Titan will be the first major supercomputing system to utilize a hybrid architecture, or one that utilizes both conventional 16-core AMD Opteron CPUs and NVIDIA Tesla K20 GPU Accelerators.

The combination of CPUs and GPUs will allow Titan and future systems to overcome power and space limitations inherent in previous generations of high-performance computers.

Because they handle hundreds of calculations simultaneously, GPUs can go through many more than CPUs in a given time. Yet they draw only modestly more electricity. By relying on its 299,008 CPU cores to guide simulations and allowing its Tesla K20 GPUs, which are based on NVIDIA's next-generation Kepler architecture to do the heavy lifting, Titan will be approximately ten times more powerful than its predecessor, Jaguar, while occupying the same space and drawing essentially the same level of power.

When complete, Titan will have a theoretical peak performance of more than 20 petaflops, or more than 20,000 trillion calculations per second. This will enable researchers across the scientific arena, from materials to climate change to astrophysics, to acquire unparalleled accuracy in their simulations and achieve research breakthroughs more rapidly than ever before.

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Accelerated Computing

Accelerated Computing

By pairing the CPUs and the GPU accelerators and maximizing the efficiency of applications to exploit their strengths, Titan will lead the way on the road to the exascale.

Historically, researchers moving from single-core to many-core computers had to break their calculations into smaller problems that could be parceled out separately to different processing cores, an approach referred to as parallel computing.

Titan has been developed with the recognition that achieving even greater parallelism by adding hundreds of thousands of computing cores has its limits, primarily for one reason—CPUs are fast but very power hungry. If supercomputers are to move beyond the petascale and into the exascale, they must become more energy efficient.

Accelerators, or in this case GPUs, are pushing parallelism even farther by allowing researchers to continue to divide their larger problems into even smaller parcels than is customary on systems such as Jaguar.

GPUs have many threads of execution. While each one may run slower than traditional threads, there are simply so many threads that a much higher performance can be achieved, with a minimal increase in power consumption.

"You simply can't get these levels of performance, power- and cost-efficiency with conventional CPU-based architectures. Accelerated computing is the best and most realistic approach to enable exascale performance levels within the next decade."

— Steve Scott, NVIDIA chief technology officer



Titan's novel architecture alone is no high-performance computing game-changer without applications capable of utilizing its innovative computing environment.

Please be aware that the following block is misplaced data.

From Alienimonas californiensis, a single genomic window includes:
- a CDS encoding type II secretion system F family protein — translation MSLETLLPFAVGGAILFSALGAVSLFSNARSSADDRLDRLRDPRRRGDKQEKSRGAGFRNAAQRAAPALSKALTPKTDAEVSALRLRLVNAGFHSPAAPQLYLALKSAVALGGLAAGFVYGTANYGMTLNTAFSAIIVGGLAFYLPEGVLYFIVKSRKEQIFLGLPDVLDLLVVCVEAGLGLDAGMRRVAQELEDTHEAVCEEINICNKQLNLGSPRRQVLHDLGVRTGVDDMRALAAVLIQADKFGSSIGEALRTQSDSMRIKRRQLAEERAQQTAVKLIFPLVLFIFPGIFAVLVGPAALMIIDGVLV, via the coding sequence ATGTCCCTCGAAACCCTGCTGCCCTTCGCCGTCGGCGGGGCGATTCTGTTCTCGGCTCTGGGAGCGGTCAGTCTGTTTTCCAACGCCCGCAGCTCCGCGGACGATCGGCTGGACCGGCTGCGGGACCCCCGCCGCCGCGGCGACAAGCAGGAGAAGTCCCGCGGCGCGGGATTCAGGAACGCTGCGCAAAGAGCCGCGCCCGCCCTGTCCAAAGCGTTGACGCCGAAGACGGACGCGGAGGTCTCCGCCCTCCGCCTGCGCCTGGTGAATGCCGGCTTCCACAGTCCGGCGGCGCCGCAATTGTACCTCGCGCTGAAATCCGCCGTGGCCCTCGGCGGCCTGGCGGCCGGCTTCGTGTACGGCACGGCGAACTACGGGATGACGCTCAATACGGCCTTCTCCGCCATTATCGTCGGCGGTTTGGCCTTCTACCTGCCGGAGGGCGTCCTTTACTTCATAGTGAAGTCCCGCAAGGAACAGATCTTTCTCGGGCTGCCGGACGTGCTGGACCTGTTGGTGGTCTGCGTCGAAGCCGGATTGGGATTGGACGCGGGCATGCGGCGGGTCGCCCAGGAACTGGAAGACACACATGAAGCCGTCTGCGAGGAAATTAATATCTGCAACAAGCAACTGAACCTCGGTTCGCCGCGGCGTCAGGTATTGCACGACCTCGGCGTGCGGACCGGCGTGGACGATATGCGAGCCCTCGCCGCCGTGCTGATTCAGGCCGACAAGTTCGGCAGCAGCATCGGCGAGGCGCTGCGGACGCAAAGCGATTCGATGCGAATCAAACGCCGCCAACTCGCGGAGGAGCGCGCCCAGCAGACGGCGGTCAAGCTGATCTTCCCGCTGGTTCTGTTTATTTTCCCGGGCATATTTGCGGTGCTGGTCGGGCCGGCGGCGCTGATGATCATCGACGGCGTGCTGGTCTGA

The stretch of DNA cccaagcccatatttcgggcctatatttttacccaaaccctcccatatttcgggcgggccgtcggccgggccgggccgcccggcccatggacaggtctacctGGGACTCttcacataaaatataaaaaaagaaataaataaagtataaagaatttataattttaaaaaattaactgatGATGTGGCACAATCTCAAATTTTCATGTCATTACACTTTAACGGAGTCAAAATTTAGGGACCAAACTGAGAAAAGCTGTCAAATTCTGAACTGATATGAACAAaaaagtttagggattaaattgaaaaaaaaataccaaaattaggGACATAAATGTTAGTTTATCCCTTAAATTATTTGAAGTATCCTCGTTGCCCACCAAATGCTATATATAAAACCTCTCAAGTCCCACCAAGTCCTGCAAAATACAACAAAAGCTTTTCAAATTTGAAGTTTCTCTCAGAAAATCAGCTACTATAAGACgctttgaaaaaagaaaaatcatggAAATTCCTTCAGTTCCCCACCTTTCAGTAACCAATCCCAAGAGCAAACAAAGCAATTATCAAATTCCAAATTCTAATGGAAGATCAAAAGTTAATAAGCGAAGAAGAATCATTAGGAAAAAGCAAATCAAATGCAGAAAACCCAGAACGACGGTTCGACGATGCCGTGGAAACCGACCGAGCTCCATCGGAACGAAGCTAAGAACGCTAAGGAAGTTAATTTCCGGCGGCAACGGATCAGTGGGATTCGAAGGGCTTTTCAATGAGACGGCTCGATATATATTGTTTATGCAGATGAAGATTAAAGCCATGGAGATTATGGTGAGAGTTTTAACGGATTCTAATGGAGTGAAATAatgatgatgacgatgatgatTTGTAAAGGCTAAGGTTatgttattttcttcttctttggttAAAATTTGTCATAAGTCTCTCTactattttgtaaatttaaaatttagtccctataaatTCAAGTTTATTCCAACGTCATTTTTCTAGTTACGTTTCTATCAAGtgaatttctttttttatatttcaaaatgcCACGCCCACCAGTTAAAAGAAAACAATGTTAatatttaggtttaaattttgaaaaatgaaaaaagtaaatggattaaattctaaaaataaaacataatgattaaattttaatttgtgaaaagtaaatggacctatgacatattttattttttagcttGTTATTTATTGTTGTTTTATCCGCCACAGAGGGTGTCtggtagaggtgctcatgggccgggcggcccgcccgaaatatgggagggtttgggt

Titan's hardware is only as good as the research that exploits it. Preparing users is a greater challenge than past upgrades to Jaguar due to Titan's architectural evolution. This means researchers must rethink their problems in a way that might be new to their approach. In response, the OLCF has created the Center for Accelerated Application Readiness, or CAAR, a collaboration among application developers, Titan's manufacturer Cray, GPU manufacturer NVIDIA, and the OLCF's scientific computing experts.

CAAR has been working for nearly 2 years to establish best practices for code-writers. The center is divided into five teams working with five of the OLCF's most advanced and representative applications. Essentially these, and other potential applications, need to be able to keep the GPUs in Titan busy.

CAAR applications include the combustion code S3D; LSMS, which studies magnetic systems; LAMMPS, a bioenergy and molecular dynamics application; Denovo, which investigates nuclear reactors; and CAM-SE, a code that explores climate change.

All of these codes will benefit greatly when able to run at 20 petaflops. For instance, S3D will move beyond modeling simple fuels to tackle complex, larger-molecule hydrocarbon fuels such as isooctane (a surrogate for gasoline) and biofuels such as ethanol and butanol, helping America to achieve greater energy efficiency through improved internal combustion engines. And CAM-SE will be able to increase the simulation speed to between one and five years per computing day. This speed increase is needed to make ultra-high-resolution, full-chemistry simulations feasible over decades and centuries and will allow researchers to quantify uncertainties by running multiple simulations.

Please click here for information on the accelerated codes run on Titan [Microsoft Excel Document].

Science On Day 1

Application Readiness


Illuminating the role of material disorder, statistics, and fluctuations in nanoscale materials and systems.


A molecular description of membrane fusion, one of the most common ways for molecules to enter or exit living cells.


Understanding turbulent combustion through direct numerical simulation with complex chemistry.


Answering questions about specific climate change adaptation and mitigation scenarios; realistically represent features like precipitation patterns / statistics and tropical storms.


Radiation transport – important in astrophysics, laser fusion, combustion, atmospheric dynamics, and medical imaging – computed on AMR grids.


Discrete ordinates radiation transport calculations that can be used in a variety of nuclear energy and technology applications.


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